Eat fungi, not animals
Nosh.bio uses filamentous fungi to produce raw materials for the food industry
Nosh.bio uses filamentous fungi to produce raw materials for the food industry. This can help save many animal-based materials – without making sacrifices in taste or consistency.
A low-meat or even meat-free diet is increasingly important to many consumers. At least, that’s what every second German is saying in surveys. In reality, the number is likely to be lower, but it’s still high enough to galvanise the food industry into creating more innovation.
Already today, there are countless products like burger patties, egg substitutes, or ice cream, that do not contain any animal ingredients. However, these alternatives are not catching on in the mass market. Mouthfeel and consistency can be a tad peculiar and a long list of additives is typically required for getting taste and texture right. Lastly, they tend to be expensive.
Nosh.bio GmbH is one of many companies seeking to change that. The Adlershof-based start-up relies on the protein of a type of filamentous fungus to create raw materials for food manufacturers. “This can be used to give a vegan burger patty a better shape and integrity without using a bunch of chemicals,” says Tim Fronzek, the company’s founder. Like glue, the mushroom protein holds the mass together while creating a pleasant mouthfeel, which was confirmed when testing with potential customers and other food professionals.
What makes this filamentous fungus so special? It is unable to form harmful toxins known as mycotoxins and is already approved as a foodstuff by the European Food Safety Authority (EFSA). By using it, Nosh.bio can avoid the lengthy and expensive approval procedures that other companies from the novel food industry must go through.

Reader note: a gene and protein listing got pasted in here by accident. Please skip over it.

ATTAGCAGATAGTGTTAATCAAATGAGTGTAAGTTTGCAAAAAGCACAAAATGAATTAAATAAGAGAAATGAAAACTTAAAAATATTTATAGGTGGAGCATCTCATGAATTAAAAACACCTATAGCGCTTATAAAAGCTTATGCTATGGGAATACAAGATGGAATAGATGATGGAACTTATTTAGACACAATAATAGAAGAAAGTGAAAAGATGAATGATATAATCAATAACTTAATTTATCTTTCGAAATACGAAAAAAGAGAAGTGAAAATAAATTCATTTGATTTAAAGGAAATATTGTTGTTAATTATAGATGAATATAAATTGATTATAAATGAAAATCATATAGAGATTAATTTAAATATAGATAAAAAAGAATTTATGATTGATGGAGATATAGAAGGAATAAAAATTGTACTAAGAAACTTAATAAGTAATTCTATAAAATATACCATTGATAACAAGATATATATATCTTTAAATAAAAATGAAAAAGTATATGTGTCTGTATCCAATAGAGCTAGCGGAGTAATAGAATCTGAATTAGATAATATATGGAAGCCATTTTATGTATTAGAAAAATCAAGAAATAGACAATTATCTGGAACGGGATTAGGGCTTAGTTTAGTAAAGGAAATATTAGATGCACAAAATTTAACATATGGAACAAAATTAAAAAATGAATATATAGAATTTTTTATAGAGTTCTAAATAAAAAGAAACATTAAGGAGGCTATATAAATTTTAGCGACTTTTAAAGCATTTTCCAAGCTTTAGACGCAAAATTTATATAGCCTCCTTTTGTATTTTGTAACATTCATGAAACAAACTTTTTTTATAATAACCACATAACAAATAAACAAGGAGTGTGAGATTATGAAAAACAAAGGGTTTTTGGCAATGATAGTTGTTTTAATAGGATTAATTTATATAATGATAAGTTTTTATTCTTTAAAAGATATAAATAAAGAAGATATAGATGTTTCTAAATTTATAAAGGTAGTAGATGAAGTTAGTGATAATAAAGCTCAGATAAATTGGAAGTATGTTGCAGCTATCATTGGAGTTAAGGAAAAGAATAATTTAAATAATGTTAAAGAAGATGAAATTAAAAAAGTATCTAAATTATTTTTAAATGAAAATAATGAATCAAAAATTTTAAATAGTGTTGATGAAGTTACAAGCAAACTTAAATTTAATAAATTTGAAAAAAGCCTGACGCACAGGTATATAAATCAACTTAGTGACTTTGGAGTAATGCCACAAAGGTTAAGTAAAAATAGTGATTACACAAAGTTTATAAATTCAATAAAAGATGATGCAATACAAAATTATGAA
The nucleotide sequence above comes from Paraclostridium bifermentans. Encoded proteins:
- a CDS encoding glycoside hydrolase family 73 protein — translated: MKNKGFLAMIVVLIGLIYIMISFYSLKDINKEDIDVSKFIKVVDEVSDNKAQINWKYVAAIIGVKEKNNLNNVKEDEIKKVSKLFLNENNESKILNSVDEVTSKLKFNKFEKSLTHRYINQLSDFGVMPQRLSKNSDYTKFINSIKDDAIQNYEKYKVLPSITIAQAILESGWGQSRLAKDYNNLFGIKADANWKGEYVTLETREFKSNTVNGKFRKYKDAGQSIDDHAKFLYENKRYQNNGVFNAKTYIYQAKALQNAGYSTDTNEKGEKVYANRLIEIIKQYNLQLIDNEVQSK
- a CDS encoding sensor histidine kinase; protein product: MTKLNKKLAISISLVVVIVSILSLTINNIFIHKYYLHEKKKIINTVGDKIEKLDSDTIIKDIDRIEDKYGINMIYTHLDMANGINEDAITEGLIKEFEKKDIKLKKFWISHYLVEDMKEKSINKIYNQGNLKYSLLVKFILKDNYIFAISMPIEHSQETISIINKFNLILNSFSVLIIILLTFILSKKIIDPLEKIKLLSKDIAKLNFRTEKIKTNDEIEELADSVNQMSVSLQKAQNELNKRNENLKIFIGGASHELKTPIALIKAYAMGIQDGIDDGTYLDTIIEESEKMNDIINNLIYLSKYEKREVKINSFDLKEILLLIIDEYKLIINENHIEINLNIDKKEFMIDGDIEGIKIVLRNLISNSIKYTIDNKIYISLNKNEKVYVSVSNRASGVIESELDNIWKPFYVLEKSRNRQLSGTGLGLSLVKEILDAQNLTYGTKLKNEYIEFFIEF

With currently eight employees in Adlershof as well as cooperation partners at the Danish Technical University in Copenhagen and the University of Guelph (Canada), the team is developing the technologies needed to extract and process the fungal protein. For this purpose, the filamentous fungi are grown in glass containers filled with water. “We add maltose extract as a carbon supplier,” Fronzek says. To improve the environmental impact even more in the future, they are planning to use materials like wastewater from potato processing. The mushrooms have grown sufficiently for harvest after 24 hours and up until 48 hours. They are placed into a cotton cloth to drain before they are further processed.
As the founder and long-time CEO of the retail company Rebuy, Fronzek switched from used electronics to mushrooms and meat substitutes. “It felt like a logical step,” says the founder. He wanted to jump into the deep end and into something that has a great leverage point for climate protection. “Eighteen percent of global greenhouse gas emissions are tied to factory farming,” he says. The conditions for animals and workers in the industry are often terrible. He has given up meat for years now himself and wants to make it easier for others to make the switch.
“A study of Boston Consulting Group has shown that every euro invested in alternative proteins affects the climate 13 times more than that same investment made into electromobility,” says Fronzek. He teamed up with Felipe Lino, a Brazilian bioscientist, founded Nosh.bio in 2022, and most recently raised 3.2 million euros in capital.
This money will be used to improve the technology, in terms of, say, more effective exploitation of energy. Producing food using biotechnology requires a lot of heat. The filamentous fungi, however, thrive at room temperature. Fronzek is planning to use the heat they produce during growth for other steps of the process.
“In the second half of the year, we are planning to get to a point where we can enter product development with our partners from the food industry,” he says. He can’t yet say when the first proteins made of filamentous fungi will hit the shelves. “We hope it will happen as quickly as possible.”
Ralf Nestler, Adlershof Journal